Cuban Rebel’s Life Lit Brightly in `Night’

Eric Adams

The true measure of any good film is how far it immerses you within it. “Before Night Falls,” directed by Julian Schnabel (“Basquiat”), transports the audience to revolutionary Cuba to experience the life of author Reynaldo Arenas, played expertly by Javier Bardem (“Jamon Jamon”). The Cuban-born author’s life was one of extremes. Dizzying amounts of the high life are dashed by boulders of oppression hurled mainly by the Cuban government. Johnny Depp (“Chocolat,” “The Legend of Sleepy Hollow”) plays two great cameos on each side of Arenas’ oppression. The lows of his life only seem to make the highs that much more wonderful. Schnabel teaches us a universal lesson in a hauntingly beautiful package tied with Carter Burwell’s musical ribbons. We don’t feel like we’re being taught a lesson since the packaging is so lovely, the mark of a true artist. Schnabel is well known in the fine art world as an established artist who’s only previous film “Basquiat” was also heralded as a visual masterpiece.

The opening scene shows young Arenas contentedly playing naked in a muddy hole. He and his young, single mother live with his grandparents and large extended family in an overcrowded shack in rural Cuba. However, Schnabel focuses on the lushness of the trees, the effervescence of the waters, and the songs in the skies. The adults in Arenas’ life seem unhappy, but he himself (and the audience with him) is a happy wanderer spying on the beauty of his world. This theme is repeated throughout the film — what would keep others down, Arenas finds beauty in, and subsequently writes about it. Arenas also accepts the taboo of being gay and flourishes (for a time) in the homophobic Latin American world.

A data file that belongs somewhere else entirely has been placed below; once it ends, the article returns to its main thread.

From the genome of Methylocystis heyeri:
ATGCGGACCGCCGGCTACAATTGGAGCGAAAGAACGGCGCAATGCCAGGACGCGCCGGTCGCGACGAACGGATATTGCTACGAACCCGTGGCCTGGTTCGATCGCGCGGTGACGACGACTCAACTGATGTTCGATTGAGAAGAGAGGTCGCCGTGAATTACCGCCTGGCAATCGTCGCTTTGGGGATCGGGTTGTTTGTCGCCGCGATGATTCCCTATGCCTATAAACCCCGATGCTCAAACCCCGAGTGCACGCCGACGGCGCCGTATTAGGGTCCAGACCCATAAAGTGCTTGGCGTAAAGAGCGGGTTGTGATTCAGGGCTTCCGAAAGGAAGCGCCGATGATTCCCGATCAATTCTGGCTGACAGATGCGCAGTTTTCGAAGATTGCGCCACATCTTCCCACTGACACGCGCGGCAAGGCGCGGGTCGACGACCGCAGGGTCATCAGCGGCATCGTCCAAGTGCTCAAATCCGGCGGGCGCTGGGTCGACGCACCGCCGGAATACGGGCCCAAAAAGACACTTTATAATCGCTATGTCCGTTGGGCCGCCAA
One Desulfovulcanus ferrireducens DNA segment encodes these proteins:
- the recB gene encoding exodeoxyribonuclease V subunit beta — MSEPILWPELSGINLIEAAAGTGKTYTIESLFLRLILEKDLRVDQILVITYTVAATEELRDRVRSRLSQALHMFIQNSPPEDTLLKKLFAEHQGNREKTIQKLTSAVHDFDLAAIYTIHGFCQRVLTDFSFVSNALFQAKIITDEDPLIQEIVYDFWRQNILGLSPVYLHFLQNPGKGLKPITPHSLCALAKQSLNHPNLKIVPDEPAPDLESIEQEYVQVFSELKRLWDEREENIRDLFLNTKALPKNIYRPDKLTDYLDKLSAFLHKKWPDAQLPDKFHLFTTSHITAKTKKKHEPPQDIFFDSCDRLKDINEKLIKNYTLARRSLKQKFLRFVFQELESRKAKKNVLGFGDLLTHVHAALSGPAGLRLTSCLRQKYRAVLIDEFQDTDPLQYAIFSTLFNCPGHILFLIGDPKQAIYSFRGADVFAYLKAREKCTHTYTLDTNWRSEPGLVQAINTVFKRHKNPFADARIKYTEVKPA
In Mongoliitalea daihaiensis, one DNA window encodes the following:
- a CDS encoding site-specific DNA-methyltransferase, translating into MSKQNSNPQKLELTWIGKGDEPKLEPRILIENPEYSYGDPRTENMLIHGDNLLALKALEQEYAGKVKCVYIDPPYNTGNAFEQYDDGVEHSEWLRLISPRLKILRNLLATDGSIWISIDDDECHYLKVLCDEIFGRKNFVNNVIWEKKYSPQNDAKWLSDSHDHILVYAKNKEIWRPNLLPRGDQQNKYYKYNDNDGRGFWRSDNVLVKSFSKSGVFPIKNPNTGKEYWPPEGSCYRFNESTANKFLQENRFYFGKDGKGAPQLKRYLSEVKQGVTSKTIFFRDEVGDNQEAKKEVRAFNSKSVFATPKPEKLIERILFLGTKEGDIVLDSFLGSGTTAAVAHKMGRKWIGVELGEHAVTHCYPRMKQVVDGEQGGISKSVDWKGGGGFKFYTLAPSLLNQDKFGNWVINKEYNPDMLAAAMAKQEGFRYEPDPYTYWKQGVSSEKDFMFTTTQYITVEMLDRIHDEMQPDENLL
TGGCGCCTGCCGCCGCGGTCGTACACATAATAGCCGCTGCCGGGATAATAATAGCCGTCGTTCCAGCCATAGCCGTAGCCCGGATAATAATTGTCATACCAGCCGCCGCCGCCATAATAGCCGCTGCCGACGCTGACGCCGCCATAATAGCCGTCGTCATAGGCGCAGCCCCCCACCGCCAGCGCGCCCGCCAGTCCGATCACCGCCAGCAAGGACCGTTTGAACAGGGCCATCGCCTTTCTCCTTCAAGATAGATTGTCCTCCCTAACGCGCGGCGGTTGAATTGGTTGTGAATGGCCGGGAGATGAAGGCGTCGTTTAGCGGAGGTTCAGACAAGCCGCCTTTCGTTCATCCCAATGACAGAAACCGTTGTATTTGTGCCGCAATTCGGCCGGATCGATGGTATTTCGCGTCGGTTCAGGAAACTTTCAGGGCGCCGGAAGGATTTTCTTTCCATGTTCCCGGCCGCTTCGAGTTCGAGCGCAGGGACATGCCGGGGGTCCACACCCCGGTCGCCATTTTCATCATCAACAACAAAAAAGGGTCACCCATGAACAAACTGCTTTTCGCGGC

When a filmmaker decides to film the life of a real person, he is taking a big risk. Balancing the elements of the different times in a life is a delicate job, but Schnabel has done it amazingly well, with sensitivity and even humor in otherwise horrible circumstances. Each episode of Arenas’ life is treated with diligent care: adolescence, his early years as a rebel, young adulthood and the sexual adventures therein, along with the mature years of a great author. The director shows great care in his attention to detail. Reflections of flashing electric signs fill a dark, dingy room as young Arenas loses his virginity to a salsa-fly old enough to be his mother. The lines and curves of bodies and 1960’s bathing suits are lovingly shown as objet’s de art as well as objet’s de sex. Crumbling city walls and hidden churches populate an archaic-seeming city that is achingly alive with youth and noise. To accurately portray Arenas’ life, Schnabel has shown much more than just the man. He has given a deeper understanding by showing us the rooms he lived in, the plants he cared for, the music he danced to, the men he loved and the government who imprisoned him for his truthful works.

This movie is such a beautiful work of art. It is political yet human, harsh yet funny, stark yet beautiful.